On Reading Less

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I am one of those readers who keeps track of everything they read. I jot down the title and date when I finish each book, and also record my opinions and observations along the way. At the end of each year, I go over my book list and count how many I managed to finish. In 2014, I read ninety-nine books. In 2015, I read more than one hundred–so that was a great year.

A part of me believed that the amount of books I read revealed whether I’d had a good year, whether I’d done more than I expected or had failed to keep up. Much of reading broadly and well has to do with reading a lot and often. So each year I put pressure on myself to read more than in the years preceding. Like I had this obligation to keep discovering new literature, entering uncharted territories instead of taking shelter in books I already knew and loved.

But recently I’ve been questioning my own ambitions. I’ve realized that it doesn’t matter how many books I read each year. Being well-read is not a destination, it’s not a place where one arrives. Counting how many books one reads is a futile exercise, more interested in the conquest than in the experience.

This year, I’ve read half as much as I usually read, and I don’t feel guilty about it. My goal was to spend more time underneath the surface of each text, to keep extensive notes in the margins, to read my favorite passages out loud, to commit poems to memory. Instead of reading new work, sometimes I made the time to revisit old favorites. There were some weeks when I reread the same few pages over and over again. There were even weeks when I didn’t read at all, when I tried to cleanse my palate. I wanted to deliberately slow myself down as a reader, to dwell on the possibility of each word than on reaching the end of a book.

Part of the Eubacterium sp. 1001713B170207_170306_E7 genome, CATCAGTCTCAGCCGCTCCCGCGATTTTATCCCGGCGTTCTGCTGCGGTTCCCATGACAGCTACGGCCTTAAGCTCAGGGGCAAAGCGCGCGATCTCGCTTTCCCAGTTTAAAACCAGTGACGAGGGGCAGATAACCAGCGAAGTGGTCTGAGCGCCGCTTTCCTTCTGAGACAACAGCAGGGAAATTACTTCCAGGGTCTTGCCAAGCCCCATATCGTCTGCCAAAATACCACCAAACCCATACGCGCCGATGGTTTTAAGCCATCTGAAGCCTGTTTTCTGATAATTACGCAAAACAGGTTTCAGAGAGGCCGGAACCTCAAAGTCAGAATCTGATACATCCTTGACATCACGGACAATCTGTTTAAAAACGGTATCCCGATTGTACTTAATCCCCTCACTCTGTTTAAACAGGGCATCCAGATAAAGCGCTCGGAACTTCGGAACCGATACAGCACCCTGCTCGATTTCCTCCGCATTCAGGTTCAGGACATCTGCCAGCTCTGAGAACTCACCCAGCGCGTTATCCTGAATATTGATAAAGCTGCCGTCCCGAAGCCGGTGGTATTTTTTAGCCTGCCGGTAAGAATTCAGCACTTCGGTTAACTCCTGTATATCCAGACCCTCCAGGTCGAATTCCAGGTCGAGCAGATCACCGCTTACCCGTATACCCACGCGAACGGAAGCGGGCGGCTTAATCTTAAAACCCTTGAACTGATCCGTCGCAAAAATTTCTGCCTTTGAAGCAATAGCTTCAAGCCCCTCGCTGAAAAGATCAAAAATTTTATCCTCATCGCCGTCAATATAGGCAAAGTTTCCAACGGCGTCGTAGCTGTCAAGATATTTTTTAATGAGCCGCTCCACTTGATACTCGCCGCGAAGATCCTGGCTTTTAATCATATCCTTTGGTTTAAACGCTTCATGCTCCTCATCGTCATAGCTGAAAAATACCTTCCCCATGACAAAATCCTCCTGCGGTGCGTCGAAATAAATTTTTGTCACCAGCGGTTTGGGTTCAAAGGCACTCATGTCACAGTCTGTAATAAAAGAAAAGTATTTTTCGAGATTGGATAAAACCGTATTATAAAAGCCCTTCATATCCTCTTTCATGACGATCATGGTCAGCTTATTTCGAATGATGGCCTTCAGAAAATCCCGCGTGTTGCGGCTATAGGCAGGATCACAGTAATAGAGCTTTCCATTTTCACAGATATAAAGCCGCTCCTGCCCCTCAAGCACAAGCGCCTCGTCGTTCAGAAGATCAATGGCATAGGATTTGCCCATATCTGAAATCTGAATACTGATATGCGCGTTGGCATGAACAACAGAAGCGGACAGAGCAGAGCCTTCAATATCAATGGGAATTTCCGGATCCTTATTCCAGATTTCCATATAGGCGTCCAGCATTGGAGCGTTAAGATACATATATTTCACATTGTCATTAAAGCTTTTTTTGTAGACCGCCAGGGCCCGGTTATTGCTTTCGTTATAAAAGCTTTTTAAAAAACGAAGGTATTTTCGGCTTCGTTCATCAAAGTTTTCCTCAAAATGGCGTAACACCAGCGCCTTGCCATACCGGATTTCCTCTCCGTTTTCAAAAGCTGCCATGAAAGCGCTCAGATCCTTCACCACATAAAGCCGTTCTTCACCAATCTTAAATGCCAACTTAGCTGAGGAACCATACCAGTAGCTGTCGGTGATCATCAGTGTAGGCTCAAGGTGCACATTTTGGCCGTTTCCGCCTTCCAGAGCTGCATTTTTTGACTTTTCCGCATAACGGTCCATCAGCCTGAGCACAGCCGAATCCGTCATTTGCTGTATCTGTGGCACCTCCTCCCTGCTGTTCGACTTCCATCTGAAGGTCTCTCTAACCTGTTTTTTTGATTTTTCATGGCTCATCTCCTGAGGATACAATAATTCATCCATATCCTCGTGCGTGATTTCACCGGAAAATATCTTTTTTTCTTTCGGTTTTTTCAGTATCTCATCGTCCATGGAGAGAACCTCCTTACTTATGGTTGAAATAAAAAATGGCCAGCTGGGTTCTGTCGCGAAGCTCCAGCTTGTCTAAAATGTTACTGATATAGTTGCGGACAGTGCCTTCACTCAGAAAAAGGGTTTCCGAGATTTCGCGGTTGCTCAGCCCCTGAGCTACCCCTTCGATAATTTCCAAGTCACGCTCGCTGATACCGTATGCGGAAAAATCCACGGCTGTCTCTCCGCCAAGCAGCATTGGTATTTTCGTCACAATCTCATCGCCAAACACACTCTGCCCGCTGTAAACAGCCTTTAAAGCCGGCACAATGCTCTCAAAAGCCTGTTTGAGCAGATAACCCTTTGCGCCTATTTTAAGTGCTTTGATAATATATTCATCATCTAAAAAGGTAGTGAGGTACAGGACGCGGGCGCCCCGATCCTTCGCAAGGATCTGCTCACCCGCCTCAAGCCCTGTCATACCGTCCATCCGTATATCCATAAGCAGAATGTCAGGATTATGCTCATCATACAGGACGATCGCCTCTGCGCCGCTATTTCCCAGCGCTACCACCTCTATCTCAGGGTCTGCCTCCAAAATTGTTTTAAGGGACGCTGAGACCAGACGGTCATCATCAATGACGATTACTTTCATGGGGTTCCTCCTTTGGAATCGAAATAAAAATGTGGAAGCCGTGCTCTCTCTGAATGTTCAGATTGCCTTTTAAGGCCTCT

Of course, some books are meant to be read quickly—like Noemi Jaffe’s What Are the Blind Men Dreaming? and Max Porter’s Grief Is the Thing with Feathers, which I read in one sitting. But there are also books that can’t be read in a hurry, that require even closer attention. My apartment is cluttered with half-read books like these, some of which I’ll still be reading for months to come. I have pieces of paper sticking out of Czesław Miłosz’s Selected Essays, Renata Adler’s Speedboat, and Robert Fagles’s translation of The Odyssey. I’ve already lost my place in Bachelard’s Poetics of Space, which I’ve been reading since June.

Now that I’ve thrown the cult of efficiency out the window, I get to read more deeply rather than faster. I get to hang out with language and not count this as a great achievement. I get to spend time with books rather than to simply collect their titles. Instead of beginning a book at the wrong end, I’ve been learning to let the text dictate how it needs to be read.